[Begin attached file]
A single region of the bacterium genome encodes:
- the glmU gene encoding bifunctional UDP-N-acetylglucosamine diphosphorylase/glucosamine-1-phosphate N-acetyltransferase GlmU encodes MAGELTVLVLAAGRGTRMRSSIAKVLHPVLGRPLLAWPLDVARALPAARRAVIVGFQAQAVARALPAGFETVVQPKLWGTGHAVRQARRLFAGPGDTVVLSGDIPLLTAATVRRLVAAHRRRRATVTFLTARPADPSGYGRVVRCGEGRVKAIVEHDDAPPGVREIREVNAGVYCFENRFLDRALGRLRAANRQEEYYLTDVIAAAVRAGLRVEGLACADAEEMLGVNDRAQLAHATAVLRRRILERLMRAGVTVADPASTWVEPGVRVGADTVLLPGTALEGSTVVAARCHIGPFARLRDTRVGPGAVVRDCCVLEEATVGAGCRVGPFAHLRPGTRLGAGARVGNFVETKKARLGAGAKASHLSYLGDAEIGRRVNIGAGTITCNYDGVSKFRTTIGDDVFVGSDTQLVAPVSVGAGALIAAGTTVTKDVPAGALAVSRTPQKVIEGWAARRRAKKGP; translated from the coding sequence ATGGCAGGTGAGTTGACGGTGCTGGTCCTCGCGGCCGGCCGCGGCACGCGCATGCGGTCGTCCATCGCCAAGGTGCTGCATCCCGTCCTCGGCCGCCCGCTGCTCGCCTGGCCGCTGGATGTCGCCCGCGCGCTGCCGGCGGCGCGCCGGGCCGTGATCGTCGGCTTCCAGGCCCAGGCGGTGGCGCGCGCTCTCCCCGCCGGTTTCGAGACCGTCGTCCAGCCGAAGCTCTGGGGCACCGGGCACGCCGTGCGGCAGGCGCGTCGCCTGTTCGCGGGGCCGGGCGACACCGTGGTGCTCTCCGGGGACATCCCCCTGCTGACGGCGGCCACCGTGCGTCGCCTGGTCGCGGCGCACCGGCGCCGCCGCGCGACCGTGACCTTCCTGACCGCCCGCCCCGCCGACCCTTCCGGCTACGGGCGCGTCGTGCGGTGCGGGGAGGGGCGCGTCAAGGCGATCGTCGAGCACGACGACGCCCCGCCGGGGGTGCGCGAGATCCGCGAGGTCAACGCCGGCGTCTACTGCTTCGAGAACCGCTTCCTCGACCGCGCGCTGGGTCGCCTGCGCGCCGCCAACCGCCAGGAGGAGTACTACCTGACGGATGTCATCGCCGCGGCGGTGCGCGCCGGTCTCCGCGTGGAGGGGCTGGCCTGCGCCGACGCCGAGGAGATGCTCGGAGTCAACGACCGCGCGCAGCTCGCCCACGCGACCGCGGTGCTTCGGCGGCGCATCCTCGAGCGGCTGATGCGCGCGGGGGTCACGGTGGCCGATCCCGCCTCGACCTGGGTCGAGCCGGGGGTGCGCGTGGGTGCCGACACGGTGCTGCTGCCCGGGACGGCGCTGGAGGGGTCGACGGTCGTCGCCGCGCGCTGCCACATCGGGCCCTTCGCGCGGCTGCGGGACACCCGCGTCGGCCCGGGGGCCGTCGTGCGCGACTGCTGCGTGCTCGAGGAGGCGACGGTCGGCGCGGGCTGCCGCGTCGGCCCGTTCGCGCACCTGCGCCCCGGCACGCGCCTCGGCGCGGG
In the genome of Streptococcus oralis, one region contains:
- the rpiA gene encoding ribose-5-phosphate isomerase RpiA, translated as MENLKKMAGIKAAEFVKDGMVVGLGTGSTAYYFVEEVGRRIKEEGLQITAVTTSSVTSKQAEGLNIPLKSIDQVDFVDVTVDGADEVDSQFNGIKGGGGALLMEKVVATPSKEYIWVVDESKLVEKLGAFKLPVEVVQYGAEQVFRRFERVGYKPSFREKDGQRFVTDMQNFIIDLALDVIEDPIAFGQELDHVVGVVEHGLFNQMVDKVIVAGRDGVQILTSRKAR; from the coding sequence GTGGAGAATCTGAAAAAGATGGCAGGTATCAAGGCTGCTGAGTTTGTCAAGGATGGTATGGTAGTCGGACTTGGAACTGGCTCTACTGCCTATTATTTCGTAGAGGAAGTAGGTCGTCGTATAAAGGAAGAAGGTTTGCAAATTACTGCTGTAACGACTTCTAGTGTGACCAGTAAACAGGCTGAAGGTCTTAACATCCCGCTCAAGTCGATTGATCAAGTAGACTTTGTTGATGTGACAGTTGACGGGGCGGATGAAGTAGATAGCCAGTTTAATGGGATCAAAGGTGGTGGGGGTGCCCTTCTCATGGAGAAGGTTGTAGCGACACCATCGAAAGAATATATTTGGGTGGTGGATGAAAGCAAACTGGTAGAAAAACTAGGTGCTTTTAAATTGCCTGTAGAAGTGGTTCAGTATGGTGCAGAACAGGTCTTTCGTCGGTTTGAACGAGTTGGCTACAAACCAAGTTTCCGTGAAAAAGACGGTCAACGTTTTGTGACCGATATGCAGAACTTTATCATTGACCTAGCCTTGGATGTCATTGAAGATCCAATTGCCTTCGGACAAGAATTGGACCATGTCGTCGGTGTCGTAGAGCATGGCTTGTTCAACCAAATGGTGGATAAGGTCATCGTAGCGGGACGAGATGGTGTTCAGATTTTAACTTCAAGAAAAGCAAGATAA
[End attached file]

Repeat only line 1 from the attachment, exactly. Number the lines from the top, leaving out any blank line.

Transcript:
A single region of the bacterium genome encodes: